Wednesday, January 14, 2015
What's the Product?
Recently the Significant Other and I purchased a new printer. It's pretty cool -- it scans, emails, makes full-color photos, and does two-sided prints. Seemed like a great deal, too.
"Wasn't that a lot cheaper than the last printer?" I asked the SO.
"Sorta," he said. "But the cartridges are smaller."
He was right. We got a good price on the machine, but the printer company got an even better deal: An annuity in the form of regular sales of high-priced ink cartridges for as long as we use the printer.
In effect, the manufacturer is in the ink business, not the printer business. Ink is cheap, but ink cartridges manufactured specially for our printer are expensive. Over the course of a year, we will spend as much money on ink cartridges as we did on the printer. If we keep the printer for five years, the "printer" company will make a good, steady profit on our purchase.
Razors or Blades?
"I also can afford not to," he said. It was a great pitch, and it worked well, but maybe a bit too well in the view of major companies in the razor business.
The world's biggest razor company poured money into research to develop better razors. It added a second blade, then a third and, most recently, a fourth. It mounted the blades on a razor handle with a swivel head.
Men like these new, more malleable shaving implements, but they come at a price. The razor itself costs about ten bucks. Each new blade cartridge costs at least $3, and often $4 or more.
Like the printer company, the razor company is primarily in a different business: the blade business. It makes most of its money keeping the razors stocked with blades.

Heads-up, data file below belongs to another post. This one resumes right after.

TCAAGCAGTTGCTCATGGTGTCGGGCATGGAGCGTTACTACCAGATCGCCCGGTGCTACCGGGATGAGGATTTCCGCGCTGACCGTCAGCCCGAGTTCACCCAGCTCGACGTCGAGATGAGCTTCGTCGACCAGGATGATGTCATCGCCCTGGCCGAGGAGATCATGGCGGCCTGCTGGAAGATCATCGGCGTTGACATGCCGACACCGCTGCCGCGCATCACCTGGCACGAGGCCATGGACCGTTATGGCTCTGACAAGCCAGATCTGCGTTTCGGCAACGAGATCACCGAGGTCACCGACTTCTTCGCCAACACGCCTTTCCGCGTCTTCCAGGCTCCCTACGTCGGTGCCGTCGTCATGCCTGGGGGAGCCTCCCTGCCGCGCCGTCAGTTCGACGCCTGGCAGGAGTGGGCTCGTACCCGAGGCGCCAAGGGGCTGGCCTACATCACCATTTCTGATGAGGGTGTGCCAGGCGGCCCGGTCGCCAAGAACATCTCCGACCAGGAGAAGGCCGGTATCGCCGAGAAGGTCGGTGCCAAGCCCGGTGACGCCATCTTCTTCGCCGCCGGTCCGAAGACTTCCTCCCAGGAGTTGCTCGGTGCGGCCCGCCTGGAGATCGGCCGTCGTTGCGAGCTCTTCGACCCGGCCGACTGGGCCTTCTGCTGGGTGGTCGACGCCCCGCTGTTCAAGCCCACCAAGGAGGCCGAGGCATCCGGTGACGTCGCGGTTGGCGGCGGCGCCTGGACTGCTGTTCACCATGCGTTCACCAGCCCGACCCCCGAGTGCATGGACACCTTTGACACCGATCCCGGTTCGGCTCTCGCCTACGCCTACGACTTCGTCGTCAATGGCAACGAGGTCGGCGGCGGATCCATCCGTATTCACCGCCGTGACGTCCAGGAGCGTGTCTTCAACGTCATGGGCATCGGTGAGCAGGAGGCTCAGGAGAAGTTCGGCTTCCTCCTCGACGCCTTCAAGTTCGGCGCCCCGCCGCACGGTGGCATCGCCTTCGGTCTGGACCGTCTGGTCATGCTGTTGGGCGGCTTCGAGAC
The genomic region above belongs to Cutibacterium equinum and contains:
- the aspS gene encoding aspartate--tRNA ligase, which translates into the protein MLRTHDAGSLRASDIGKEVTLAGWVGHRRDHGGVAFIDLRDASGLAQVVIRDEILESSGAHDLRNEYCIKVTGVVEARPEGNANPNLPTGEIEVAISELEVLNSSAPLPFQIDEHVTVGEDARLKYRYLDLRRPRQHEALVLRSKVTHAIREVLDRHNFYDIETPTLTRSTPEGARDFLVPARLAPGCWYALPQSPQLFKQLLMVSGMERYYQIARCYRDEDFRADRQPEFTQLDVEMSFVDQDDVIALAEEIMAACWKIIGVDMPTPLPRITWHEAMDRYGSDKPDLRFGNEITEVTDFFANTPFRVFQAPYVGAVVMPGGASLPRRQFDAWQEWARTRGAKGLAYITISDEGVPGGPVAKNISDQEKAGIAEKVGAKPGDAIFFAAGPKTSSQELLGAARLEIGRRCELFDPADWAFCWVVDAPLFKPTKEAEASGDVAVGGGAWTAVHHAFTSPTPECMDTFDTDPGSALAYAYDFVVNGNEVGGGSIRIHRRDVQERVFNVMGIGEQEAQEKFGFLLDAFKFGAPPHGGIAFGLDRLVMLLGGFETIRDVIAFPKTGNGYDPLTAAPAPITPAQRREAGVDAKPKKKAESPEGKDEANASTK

Perhaps that is why we see so many guys wearing full beards these days. It's more economical.
Cellphones or Service Contracts?
For years, mobile service providers have offered free or reduced-price cellphones to people who sign service contracts of varying lengths.
The phone is almost a loss leader, a bit like the printer or the razor handle, with the cost recovered over the period of the service contract. At least the mobile service providers admit that what they are selling is access to the internet, parsed out in monthly fees and, sometimes, extra charges for heavy usage.
In all cases, the companies assure themselves steady revenue streams not contingent on the vagaries of their markets in a given quarter or year.
(The state of California, for one, is not buying the "free phone" dodge, though. A couple years ago, the younger person negotiated a cell contract that included a nice phone at no cost. California had got there ahead of him and passed a law imposing sales tax on the imputed value of the phone -- a $50 charge in his case. So much for the free phone.)